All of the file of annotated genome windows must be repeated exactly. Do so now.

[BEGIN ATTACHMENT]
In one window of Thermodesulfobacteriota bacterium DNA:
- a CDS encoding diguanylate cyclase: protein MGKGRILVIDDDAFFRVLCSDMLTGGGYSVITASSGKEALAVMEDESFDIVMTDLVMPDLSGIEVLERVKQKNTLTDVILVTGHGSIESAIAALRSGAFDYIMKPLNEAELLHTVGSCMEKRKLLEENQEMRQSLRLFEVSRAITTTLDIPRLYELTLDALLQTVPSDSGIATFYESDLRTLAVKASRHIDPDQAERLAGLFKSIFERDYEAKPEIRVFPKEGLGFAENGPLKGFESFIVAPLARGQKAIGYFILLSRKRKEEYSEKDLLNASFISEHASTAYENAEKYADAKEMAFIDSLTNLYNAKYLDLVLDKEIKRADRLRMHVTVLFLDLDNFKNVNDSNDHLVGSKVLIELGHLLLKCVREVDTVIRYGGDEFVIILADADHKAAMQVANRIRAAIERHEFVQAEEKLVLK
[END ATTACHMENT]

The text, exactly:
In one window of Thermodesulfobacteriota bacterium DNA:
- a CDS encoding diguanylate cyclase: protein MGKGRILVIDDDAFFRVLCSDMLTGGGYSVITASSGKEALAVMEDESFDIVMTDLVMPDLSGIEVLERVKQKNTLTDVILVTGHGSIESAIAALRSGAFDYIMKPLNEAELLHTVGSCMEKRKLLEENQEMRQSLRLFEVSRAITTTLDIPRLYELTLDALLQTVPSDSGIATFYESDLRTLAVKASRHIDPDQAERLAGLFKSIFERDYEAKPEIRVFPKEGLGFAENGPLKGFESFIVAPLARGQKAIGYFILLSRKRKEEYSEKDLLNASFISEHASTAYENAEKYADAKEMAFIDSLTNLYNAKYLDLVLDKEIKRADRLRMHVTVLFLDLDNFKNVNDSNDHLVGSKVLIELGHLLLKCVREVDTVIRYGGDEFVIILADADHKAAMQVANRIRAAIERHEFVQAEEKLVLK